The Raiders should not sign Daryl Washington

Nov 17, 2013; Jacksonville, FL, USA; Arizona Cardinals linebacker Daryl Washington (58) tries to push Jacksonville Jaguars running back Maurice Jones-Drew (32) out of bounds in the fourth quarter of their game at EverBank Field. The Arizona Cardinals beat the Jacksonville Jaguars 27-14. Mandatory Credit: Phil Sears-USA TODAY Sports
Nov 17, 2013; Jacksonville, FL, USA; Arizona Cardinals linebacker Daryl Washington (58) tries to push Jacksonville Jaguars running back Maurice Jones-Drew (32) out of bounds in the fourth quarter of their game at EverBank Field. The Arizona Cardinals beat the Jacksonville Jaguars 27-14. Mandatory Credit: Phil Sears-USA TODAY Sports /

Despite the need at inside linebacker, the Oakland Raiders should pass on signing former Cardinals LB Daryl Washington.

Daryl Washington has been conditionally reinstated to the NFL after serving multiple suspensions that spanned the course of three seasons. Last week, the Arizona Cardinals released the former Pro Bowl linebacker, making him free to sign anywhere, and the Oakland Raiders are still in need of help at the position.

Therefore, there is speculation and opinion as to whether Washington should join the Raiders, and whether the team should even pursue him. It makes sense on paper.

Washington is talented. He’s hungry, eager to prove himself. In 2013, his last season, Washington was a top coverage linebacker to boot. The Raiders, in case you live in a cave, have some difficulty covering the tight end. They desperately need a proven inside linebacker to anchor the defense. It all makes sense.

Despite that, though, Washington is not that linebacker.

The Raiders have a strong stance against domestic violence. The organization is fiercely loyal — once a Raider, always a Raider. This franchise takes care of their own.

So when Raider legend Fred Biletnikoff’s daughter Tracey was tragically murdered by her boyfriend in February 1999, the great Al Davis and the Raider organization stepped up to support their receivers coach and the foundation he birthed to honor his fallen daughter.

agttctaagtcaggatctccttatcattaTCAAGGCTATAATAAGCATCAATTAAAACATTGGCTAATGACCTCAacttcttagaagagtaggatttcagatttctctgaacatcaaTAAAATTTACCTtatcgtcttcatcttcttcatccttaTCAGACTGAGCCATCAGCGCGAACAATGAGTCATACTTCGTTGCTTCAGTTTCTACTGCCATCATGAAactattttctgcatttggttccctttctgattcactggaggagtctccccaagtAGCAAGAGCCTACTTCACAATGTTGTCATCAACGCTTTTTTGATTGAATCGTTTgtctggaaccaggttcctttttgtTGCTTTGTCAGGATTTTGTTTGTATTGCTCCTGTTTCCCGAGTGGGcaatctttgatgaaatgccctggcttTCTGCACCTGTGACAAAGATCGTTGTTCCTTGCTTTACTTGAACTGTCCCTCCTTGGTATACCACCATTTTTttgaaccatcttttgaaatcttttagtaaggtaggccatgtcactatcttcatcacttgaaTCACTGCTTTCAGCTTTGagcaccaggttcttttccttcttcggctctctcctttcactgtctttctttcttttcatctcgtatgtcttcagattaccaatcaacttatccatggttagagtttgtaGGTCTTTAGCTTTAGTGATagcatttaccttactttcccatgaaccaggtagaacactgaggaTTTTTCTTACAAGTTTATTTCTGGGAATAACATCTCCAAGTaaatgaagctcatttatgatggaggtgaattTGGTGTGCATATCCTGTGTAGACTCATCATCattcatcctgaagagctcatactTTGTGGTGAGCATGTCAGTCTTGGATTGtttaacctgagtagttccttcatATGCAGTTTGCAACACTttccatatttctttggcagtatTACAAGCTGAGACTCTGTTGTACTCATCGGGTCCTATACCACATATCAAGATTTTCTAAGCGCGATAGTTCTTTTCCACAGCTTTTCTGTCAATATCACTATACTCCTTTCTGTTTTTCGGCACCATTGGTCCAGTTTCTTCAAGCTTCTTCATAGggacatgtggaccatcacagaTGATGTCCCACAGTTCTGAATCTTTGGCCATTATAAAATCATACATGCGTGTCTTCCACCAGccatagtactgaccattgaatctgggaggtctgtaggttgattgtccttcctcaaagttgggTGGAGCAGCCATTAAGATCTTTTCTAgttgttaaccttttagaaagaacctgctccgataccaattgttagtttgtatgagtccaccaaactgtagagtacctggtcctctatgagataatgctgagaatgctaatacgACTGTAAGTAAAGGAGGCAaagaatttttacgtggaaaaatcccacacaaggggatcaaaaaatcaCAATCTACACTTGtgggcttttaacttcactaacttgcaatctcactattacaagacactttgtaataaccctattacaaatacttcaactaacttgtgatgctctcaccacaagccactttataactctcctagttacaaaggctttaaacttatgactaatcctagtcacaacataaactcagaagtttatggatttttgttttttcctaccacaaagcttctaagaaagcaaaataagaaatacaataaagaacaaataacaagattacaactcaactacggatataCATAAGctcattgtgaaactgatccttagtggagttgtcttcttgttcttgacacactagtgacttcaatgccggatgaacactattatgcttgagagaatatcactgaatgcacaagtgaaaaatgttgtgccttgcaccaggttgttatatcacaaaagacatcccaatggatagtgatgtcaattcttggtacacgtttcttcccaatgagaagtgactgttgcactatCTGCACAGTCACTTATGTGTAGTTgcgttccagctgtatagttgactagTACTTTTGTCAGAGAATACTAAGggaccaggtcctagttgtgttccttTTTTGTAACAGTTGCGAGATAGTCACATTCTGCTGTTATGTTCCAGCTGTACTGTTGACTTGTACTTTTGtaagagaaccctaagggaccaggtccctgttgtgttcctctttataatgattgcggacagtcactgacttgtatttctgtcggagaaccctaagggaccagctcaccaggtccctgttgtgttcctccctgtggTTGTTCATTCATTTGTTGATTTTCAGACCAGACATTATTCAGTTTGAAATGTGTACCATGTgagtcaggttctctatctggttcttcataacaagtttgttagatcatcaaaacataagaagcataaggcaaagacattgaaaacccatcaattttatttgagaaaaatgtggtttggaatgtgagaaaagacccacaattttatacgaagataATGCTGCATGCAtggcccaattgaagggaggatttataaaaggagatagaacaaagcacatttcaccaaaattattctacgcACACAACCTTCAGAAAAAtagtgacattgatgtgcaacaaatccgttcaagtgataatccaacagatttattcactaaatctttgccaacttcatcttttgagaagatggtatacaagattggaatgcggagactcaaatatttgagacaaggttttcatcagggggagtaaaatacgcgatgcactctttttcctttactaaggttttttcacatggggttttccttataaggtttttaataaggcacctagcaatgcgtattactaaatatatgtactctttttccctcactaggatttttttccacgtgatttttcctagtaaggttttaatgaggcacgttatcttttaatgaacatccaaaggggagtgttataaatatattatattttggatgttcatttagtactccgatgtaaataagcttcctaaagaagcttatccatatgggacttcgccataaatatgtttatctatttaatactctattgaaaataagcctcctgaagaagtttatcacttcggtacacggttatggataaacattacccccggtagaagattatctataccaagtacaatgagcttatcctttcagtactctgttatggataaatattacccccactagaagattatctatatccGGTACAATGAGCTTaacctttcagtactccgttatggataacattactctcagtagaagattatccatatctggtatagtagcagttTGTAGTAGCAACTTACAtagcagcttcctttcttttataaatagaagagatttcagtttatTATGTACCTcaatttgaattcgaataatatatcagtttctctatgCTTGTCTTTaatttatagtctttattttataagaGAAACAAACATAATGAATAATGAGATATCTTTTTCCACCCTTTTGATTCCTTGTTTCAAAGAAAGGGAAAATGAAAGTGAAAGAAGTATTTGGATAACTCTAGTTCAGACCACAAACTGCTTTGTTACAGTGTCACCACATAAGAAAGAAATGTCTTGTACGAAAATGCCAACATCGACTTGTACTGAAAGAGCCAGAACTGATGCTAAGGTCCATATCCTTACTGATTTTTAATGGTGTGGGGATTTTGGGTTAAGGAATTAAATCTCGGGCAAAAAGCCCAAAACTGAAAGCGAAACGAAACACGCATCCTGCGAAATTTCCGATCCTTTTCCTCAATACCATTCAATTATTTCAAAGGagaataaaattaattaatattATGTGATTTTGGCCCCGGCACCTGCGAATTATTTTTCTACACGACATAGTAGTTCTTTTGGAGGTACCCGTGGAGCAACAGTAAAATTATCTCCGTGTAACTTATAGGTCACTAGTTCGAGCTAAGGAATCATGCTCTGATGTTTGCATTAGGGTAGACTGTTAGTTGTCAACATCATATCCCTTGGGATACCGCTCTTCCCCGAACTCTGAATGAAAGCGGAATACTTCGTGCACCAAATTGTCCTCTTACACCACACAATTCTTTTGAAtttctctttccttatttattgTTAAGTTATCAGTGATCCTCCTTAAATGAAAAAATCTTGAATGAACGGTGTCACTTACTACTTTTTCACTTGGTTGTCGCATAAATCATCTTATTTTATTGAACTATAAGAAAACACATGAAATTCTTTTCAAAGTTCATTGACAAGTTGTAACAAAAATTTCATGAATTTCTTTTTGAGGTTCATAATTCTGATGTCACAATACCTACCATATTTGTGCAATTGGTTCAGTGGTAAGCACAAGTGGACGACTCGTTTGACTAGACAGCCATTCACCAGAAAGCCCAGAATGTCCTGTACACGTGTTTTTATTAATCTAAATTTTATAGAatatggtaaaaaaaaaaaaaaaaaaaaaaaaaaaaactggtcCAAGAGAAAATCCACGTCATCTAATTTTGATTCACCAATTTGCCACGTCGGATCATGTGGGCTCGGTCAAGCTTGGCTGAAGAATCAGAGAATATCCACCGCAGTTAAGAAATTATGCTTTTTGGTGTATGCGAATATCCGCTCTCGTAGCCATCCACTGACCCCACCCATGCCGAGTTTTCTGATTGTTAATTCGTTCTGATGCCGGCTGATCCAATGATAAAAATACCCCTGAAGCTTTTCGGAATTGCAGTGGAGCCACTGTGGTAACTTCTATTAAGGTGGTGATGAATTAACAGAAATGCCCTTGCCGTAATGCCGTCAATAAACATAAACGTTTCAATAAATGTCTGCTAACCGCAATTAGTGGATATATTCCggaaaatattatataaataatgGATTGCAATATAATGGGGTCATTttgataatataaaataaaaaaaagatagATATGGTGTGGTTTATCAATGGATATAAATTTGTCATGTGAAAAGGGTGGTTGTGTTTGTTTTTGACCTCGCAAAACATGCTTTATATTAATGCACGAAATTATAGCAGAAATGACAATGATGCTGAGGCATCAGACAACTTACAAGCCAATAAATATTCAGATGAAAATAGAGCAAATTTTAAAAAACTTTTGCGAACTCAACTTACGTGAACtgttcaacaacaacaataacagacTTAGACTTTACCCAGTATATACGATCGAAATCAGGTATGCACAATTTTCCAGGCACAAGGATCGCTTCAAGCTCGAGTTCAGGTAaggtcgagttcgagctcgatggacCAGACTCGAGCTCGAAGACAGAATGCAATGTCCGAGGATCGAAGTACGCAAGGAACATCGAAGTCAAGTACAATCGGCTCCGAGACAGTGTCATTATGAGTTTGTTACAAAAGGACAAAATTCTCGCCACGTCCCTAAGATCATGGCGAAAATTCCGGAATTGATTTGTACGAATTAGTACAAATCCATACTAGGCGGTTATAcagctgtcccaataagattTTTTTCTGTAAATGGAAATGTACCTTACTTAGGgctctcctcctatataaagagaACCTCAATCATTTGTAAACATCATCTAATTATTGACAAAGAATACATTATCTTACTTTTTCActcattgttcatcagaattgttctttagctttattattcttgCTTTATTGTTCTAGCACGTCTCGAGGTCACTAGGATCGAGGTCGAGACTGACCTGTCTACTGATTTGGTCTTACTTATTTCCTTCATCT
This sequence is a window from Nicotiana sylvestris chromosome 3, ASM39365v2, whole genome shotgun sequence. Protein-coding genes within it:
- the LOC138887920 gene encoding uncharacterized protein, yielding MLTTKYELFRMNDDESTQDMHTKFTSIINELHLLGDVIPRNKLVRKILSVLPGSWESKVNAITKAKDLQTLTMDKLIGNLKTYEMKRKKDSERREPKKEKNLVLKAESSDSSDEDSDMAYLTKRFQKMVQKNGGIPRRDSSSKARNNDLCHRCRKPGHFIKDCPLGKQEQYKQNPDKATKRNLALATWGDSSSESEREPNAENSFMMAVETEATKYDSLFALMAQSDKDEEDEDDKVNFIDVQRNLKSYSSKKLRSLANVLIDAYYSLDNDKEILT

In light of somewhat recent events, Raiders owner Mark Davis took a definitive stand on domestic violence. He partnered with the Biletnikoff Foundation and committed $50,000 to Tracey’s Place of Hope. Mark Davis and the Raiders want you to know they don’t tolerate domestic violence. They care deeply about its effects.

This matters because Washington pled guilty to two counts of domestic assault that broke his ex-girlfriend’s collar bone. Ultimately, the Raiders would be contravening their own publicly stated morals and values if they did sign Washington, particularly regarding domestic violence. GM Reggie McKenzie has repeatedly stated and proven that he seeks players with high moral fiber and strong character.

They’ve danced on the line this offseason. In recent years the Raiders have drafted squeaky clean players that also happen to be awesome. Players like Khalil Mack, Derek Carr and Amari Cooper. McKenzie seems to have deviated from that into the controversial pool this year.

Gareon Conley is the subject of a rape investigation. Though he seems a good character and though evidence seems to support his story, it’s still happening. The optics aren’t great.

UDFA TE Pharoah Brown has been investigated for twice fighting with teammates, and once for choking his girlfriend. Investigations show that Brown’s girlfriend was the aggressor in the incident and Brown was likely defending himself. People have a right to defend themselves, but again, the optics aren’t great.

UDFA WR Ishmael Zamora beat his dog viciously. There is no disputing this, as there is video evidence. He was suspended from Baylor for the incident. He seemed truly contrite, but he beat a dog. There isn’t much you can say to defend that. Because it’s video evidence of someone beating a dog — the optics REALLY aren’t great.